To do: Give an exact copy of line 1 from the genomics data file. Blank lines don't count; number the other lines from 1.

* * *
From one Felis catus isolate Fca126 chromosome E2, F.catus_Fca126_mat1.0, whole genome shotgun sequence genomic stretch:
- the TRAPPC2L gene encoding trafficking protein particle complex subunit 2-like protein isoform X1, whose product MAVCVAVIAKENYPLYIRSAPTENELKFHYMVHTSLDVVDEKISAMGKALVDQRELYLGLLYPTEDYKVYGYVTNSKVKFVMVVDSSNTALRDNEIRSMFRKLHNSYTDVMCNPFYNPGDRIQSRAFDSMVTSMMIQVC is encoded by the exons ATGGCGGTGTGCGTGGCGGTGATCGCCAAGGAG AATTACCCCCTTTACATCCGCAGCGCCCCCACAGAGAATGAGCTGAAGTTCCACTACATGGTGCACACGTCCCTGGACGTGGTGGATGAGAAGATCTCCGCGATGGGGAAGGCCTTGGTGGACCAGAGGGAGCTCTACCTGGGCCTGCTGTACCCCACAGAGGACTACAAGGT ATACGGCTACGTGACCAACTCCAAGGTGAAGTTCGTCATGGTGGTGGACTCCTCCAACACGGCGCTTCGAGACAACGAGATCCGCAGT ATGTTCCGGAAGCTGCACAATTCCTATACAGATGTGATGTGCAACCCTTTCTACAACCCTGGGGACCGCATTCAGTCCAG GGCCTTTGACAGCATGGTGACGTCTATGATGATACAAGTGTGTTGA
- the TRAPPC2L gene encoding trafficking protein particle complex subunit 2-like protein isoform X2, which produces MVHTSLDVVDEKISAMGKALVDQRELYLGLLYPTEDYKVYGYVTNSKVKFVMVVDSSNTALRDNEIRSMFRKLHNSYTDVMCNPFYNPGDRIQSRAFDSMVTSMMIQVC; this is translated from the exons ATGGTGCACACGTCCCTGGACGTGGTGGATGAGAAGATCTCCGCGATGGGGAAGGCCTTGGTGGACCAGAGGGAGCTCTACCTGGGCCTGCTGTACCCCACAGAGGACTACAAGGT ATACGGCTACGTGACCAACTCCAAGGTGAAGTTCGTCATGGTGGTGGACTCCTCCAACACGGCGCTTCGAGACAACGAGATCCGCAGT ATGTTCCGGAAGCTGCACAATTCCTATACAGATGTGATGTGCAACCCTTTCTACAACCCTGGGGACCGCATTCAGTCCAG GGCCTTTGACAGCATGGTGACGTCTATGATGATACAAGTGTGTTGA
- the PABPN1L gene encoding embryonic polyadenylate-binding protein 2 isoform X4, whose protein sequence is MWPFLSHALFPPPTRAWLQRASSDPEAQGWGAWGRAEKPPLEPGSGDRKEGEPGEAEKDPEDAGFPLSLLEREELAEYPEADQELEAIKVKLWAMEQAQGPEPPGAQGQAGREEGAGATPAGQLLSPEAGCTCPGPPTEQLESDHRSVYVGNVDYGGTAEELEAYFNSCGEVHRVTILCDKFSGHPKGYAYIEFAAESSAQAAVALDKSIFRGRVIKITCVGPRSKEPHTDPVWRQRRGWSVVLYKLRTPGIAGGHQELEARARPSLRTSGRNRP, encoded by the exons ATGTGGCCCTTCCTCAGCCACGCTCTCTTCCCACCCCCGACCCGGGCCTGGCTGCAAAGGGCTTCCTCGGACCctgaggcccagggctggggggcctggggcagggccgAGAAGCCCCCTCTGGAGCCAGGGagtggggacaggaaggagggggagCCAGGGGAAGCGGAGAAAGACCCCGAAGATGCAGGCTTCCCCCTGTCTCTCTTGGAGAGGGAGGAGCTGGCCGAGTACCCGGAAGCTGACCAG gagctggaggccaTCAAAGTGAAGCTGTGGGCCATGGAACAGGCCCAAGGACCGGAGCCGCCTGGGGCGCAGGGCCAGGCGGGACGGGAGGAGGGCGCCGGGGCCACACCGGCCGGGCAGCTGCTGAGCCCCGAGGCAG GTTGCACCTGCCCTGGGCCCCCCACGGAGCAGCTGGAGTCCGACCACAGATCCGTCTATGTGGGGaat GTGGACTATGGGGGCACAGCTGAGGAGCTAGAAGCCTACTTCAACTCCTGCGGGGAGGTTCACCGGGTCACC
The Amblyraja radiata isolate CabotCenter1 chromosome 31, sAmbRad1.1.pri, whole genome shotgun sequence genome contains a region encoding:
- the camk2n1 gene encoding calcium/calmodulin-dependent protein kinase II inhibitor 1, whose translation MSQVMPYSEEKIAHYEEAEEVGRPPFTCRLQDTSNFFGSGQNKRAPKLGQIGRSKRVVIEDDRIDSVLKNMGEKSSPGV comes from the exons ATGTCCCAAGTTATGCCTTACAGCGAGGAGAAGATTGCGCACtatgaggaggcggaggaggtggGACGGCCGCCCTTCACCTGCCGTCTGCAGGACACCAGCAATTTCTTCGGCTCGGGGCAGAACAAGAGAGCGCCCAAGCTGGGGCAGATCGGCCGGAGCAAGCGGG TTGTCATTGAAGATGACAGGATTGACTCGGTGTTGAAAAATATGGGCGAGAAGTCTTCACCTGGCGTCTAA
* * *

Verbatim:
From one Felis catus isolate Fca126 chromosome E2, F.catus_Fca126_mat1.0, whole genome shotgun sequence genomic stretch: